WINNIPEG, Manitoba (Reuters) - The Canadian Wheat Board said on Wednesday it will ask a court to stop the federal government from ending its 68-year-old grain marketing monopoly, casting more uncertainty on the validity of a bill poised to become law this week.
A Federal Court judge ruled last week that Agriculture Minister Gerry Ritz had breached existing law by not consulting with the Wheat Board or holding a farmer vote before introducing legislation to end the CWB’s monopoly on sales of Western Canadian wheat and barley. But he did not order the new legislation to be killed, and the government has appealed his ruling.
Wheat Board Chairman Allen Oberg said the board will ask a Manitoba court to rule that the government’s bill is invalid because it breaks the law, and ask for an order stopping its implementation.
“This government has put itself above the law by proceeding with this bill,” Oberg said, adding that the board wants farmers to be granted a vote to decide the monopoly’s future.
Ritz said in a statement that ending the monopoly is a question of freedom for farmers to sell their crops to whoever they choose and the government remains focused on passing the legislation.
“We continue to stand up for all farmers and are equally disappointed that the (CWB) directors would continue to put the industry at risk with this desperate and reckless action,” Ritz said in a statement.
Under the Conservative government bill, the Wheat Board’s monopoly on marketing western wheat and barley for milling or export would end next August, the start of the 2012-13 crop marketing year. The bill would also allow grain handlers, millers and farmers to sign forward contracts immediately for 2012 crops, but legal challenges to the legislation have left all three groups hesitant to move aggressively.
The bill has already cleared the House of Commons and is scheduled for a final vote by the Conservative-controlled Senate on Thursday evening. After that it needs only the usually automatic royal assent by the governor general to become law.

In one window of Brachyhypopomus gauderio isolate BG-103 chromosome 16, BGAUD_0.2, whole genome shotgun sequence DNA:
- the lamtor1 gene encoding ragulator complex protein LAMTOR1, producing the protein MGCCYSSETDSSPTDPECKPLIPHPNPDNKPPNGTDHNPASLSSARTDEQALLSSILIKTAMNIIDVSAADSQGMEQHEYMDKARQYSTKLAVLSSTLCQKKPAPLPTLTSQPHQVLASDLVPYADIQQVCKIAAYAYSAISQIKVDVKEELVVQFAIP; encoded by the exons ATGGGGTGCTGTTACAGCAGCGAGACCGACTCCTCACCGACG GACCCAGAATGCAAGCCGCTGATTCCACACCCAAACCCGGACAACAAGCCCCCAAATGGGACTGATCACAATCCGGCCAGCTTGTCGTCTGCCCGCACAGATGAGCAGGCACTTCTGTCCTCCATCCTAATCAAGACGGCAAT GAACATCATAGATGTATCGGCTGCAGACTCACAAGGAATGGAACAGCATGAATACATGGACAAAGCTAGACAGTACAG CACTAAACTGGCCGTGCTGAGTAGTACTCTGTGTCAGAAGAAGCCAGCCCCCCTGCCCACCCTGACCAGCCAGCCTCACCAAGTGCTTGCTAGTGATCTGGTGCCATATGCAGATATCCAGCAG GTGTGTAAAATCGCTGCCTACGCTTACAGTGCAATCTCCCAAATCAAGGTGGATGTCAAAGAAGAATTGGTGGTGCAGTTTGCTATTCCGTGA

Oberg said the board will go to court as soon as the bill becomes law, possibly on Friday. In the meantime, he said he has asked Governor General David Johnston not to grant assent, which would be an extremely rare move for a governor general to make.
The Wheat Board might be successful in getting a court to stop implementation of the bill, on the basis of the court’s declaration last week that the government broke the law, said David Schneiderman, professor of constitutional law at the University of Toronto.
But it is “highly unlikely” to win the longer legal war of convincing a court to rule the bill invalid, he said.
The current law explicitly requires a farmer vote if crops are being added or removed from the monopoly. But a new judge may not agree with the court’s initial interpretation that it also applies to ending the monopoly itself, Schneiderman said.
It’s also legally difficult to hold Parliament to commitments such as consulting farmers if they are not entrenched in the Constitution, he said.
“Parliament has a wide swath of supremacy outside the Constitution.”
The Friends of the Canadian Wheat Board lobby group is considering further legal action if the CWB’s effort fails, the group’s lawyer, Anders Bruun, told Reuters.
Bruun declined to give specifics of the group’s argument.
Once the bill becomes law, Ritz has said he will immediately remove the eight farmer-elected directors who want to keep the monopoly and will take control of the board on behalf of the government.
Oberg said if the board is successful in court, the directors’ removal should be reversed. If the government pulls the CWB out of the case, the eight directors will keep the case moving as individuals, Oberg said.
The Wheat Board’s original legal challenge only asked the court to rule on the agriculture minister’s conduct, which it did last week when it ruled he broke the law. The board did not ask the court to stop the bill’s implementation at that time because it was not yet law and courts generally do not interfere with Parliament, said Jim McLandress, the CWB’s lawyer.
The leader of the opposition Liberal Party, Bob Rae, said the government’s move to proceed with passing the bill despite last week’s court ruling is “an abuse of power”.
In an open market, farmers will lose the ability to collectively get the best possible price for their crops, Rae said. Some farm groups, however, say the board prevents them from gaining the best returns.
Ottawa expects the CWB to continue operating in an open market as a downsized wheat buyer.
Reporting By Rod Nickel; editing by Rob Wilson and Peter Galloway